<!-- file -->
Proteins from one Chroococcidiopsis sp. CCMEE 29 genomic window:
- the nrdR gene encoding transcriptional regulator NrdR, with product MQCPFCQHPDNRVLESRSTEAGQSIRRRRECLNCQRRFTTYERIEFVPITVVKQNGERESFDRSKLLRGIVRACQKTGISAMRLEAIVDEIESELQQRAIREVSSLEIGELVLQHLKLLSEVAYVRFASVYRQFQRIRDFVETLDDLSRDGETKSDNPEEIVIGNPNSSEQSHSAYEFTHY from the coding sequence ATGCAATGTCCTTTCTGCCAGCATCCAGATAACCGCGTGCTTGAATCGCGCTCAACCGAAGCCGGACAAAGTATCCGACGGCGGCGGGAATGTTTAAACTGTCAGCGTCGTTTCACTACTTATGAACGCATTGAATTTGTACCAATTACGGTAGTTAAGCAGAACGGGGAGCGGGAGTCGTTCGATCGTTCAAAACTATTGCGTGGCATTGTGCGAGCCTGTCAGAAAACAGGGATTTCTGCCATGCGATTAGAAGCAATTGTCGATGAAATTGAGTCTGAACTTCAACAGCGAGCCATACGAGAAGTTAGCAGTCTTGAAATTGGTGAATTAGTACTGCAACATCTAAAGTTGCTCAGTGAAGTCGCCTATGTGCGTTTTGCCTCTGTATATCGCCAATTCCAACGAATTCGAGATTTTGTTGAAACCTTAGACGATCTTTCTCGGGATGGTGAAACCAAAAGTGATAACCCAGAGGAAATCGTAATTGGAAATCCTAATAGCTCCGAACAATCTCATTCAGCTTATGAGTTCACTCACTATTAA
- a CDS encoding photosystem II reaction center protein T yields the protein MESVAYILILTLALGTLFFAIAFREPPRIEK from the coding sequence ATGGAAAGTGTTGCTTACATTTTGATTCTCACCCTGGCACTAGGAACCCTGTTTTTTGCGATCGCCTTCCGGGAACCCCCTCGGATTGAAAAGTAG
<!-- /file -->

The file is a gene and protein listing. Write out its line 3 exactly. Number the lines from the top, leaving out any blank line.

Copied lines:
- a CDS encoding photosystem II reaction center protein T yields the protein MESVAYILILTLALGTLFFAIAFREPPRIEK from the coding sequence ATGGAAAGTGTTGCTTACATTTTGATTCTCACCCTGGCACTAGGAACCCTGTTTTTTGCGATCGCCTTCCGGGAACCCCCTCGGATTGAAAAGTAG